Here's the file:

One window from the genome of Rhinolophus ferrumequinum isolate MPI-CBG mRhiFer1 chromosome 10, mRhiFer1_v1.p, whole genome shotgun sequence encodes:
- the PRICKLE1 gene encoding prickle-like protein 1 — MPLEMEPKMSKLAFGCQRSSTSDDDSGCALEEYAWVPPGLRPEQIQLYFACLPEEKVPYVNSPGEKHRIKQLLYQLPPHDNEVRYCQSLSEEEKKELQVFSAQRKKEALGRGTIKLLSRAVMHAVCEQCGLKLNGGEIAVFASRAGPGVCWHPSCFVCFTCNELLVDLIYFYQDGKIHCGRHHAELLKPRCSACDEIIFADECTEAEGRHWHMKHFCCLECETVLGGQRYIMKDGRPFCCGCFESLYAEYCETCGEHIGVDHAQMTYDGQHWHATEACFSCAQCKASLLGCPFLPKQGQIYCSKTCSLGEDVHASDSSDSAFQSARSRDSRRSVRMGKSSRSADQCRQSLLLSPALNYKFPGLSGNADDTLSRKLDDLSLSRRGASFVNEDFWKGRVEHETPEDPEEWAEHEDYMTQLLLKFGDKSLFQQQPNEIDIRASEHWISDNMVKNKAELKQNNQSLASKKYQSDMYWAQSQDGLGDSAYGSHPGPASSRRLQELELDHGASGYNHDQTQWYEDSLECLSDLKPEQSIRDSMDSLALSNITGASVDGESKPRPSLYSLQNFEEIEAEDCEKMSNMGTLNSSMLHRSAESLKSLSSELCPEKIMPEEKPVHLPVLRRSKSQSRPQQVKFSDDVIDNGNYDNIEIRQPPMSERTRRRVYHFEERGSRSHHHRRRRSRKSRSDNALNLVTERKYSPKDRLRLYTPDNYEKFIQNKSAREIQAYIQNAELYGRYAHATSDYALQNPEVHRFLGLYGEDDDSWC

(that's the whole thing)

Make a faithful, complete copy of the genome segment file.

One window from the genome of Rhinolophus ferrumequinum isolate MPI-CBG mRhiFer1 chromosome 10, mRhiFer1_v1.p, whole genome shotgun sequence encodes:
- the PRICKLE1 gene encoding prickle-like protein 1 — MPLEMEPKMSKLAFGCQRSSTSDDDSGCALEEYAWVPPGLRPEQIQLYFACLPEEKVPYVNSPGEKHRIKQLLYQLPPHDNEVRYCQSLSEEEKKELQVFSAQRKKEALGRGTIKLLSRAVMHAVCEQCGLKLNGGEIAVFASRAGPGVCWHPSCFVCFTCNELLVDLIYFYQDGKIHCGRHHAELLKPRCSACDEIIFADECTEAEGRHWHMKHFCCLECETVLGGQRYIMKDGRPFCCGCFESLYAEYCETCGEHIGVDHAQMTYDGQHWHATEACFSCAQCKASLLGCPFLPKQGQIYCSKTCSLGEDVHASDSSDSAFQSARSRDSRRSVRMGKSSRSADQCRQSLLLSPALNYKFPGLSGNADDTLSRKLDDLSLSRRGASFVNEDFWKGRVEHETPEDPEEWAEHEDYMTQLLLKFGDKSLFQQQPNEIDIRASEHWISDNMVKNKAELKQNNQSLASKKYQSDMYWAQSQDGLGDSAYGSHPGPASSRRLQELELDHGASGYNHDQTQWYEDSLECLSDLKPEQSIRDSMDSLALSNITGASVDGESKPRPSLYSLQNFEEIEAEDCEKMSNMGTLNSSMLHRSAESLKSLSSELCPEKIMPEEKPVHLPVLRRSKSQSRPQQVKFSDDVIDNGNYDNIEIRQPPMSERTRRRVYHFEERGSRSHHHRRRRSRKSRSDNALNLVTERKYSPKDRLRLYTPDNYEKFIQNKSAREIQAYIQNAELYGRYAHATSDYALQNPEVHRFLGLYGEDDDSWC